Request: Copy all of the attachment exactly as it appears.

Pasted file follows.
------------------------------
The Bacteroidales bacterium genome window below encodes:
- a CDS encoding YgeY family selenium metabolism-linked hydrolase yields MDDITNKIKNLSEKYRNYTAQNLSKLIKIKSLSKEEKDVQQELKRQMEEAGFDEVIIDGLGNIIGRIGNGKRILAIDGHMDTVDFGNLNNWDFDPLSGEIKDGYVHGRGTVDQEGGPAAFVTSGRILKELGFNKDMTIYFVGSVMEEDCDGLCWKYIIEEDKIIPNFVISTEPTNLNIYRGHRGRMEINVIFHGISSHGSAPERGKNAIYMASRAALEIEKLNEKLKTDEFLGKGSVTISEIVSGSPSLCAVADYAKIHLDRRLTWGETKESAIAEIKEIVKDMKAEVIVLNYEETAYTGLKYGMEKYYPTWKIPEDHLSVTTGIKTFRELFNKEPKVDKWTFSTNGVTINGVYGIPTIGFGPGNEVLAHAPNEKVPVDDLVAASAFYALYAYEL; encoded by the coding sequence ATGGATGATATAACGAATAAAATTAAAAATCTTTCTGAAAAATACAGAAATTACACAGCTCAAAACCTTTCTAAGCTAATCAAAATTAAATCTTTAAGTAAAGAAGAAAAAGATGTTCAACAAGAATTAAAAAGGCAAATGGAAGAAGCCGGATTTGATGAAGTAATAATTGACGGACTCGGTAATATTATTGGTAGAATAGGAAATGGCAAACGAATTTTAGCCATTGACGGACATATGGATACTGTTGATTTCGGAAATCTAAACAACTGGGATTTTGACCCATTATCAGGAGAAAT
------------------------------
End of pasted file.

The Bacteroidales bacterium genome window below encodes:
- a CDS encoding YgeY family selenium metabolism-linked hydrolase yields MDDITNKIKNLSEKYRNYTAQNLSKLIKIKSLSKEEKDVQQELKRQMEEAGFDEVIIDGLGNIIGRIGNGKRILAIDGHMDTVDFGNLNNWDFDPLSGEIKDGYVHGRGTVDQEGGPAAFVTSGRILKELGFNKDMTIYFVGSVMEEDCDGLCWKYIIEEDKIIPNFVISTEPTNLNIYRGHRGRMEINVIFHGISSHGSAPERGKNAIYMASRAALEIEKLNEKLKTDEFLGKGSVTISEIVSGSPSLCAVADYAKIHLDRRLTWGETKESAIAEIKEIVKDMKAEVIVLNYEETAYTGLKYGMEKYYPTWKIPEDHLSVTTGIKTFRELFNKEPKVDKWTFSTNGVTINGVYGIPTIGFGPGNEVLAHAPNEKVPVDDLVAASAFYALYAYEL; encoded by the coding sequence ATGGATGATATAACGAATAAAATTAAAAATCTTTCTGAAAAATACAGAAATTACACAGCTCAAAACCTTTCTAAGCTAATCAAAATTAAATCTTTAAGTAAAGAAGAAAAAGATGTTCAACAAGAATTAAAAAGGCAAATGGAAGAAGCCGGATTTGATGAAGTAATAATTGACGGACTCGGTAATATTATTGGTAGAATAGGAAATGGCAAACGAATTTTAGCCATTGACGGACATATGGATACTGTTGATTTCGGAAATCTAAACAACTGGGATTTTGACCCATTATCAGGAGAAAT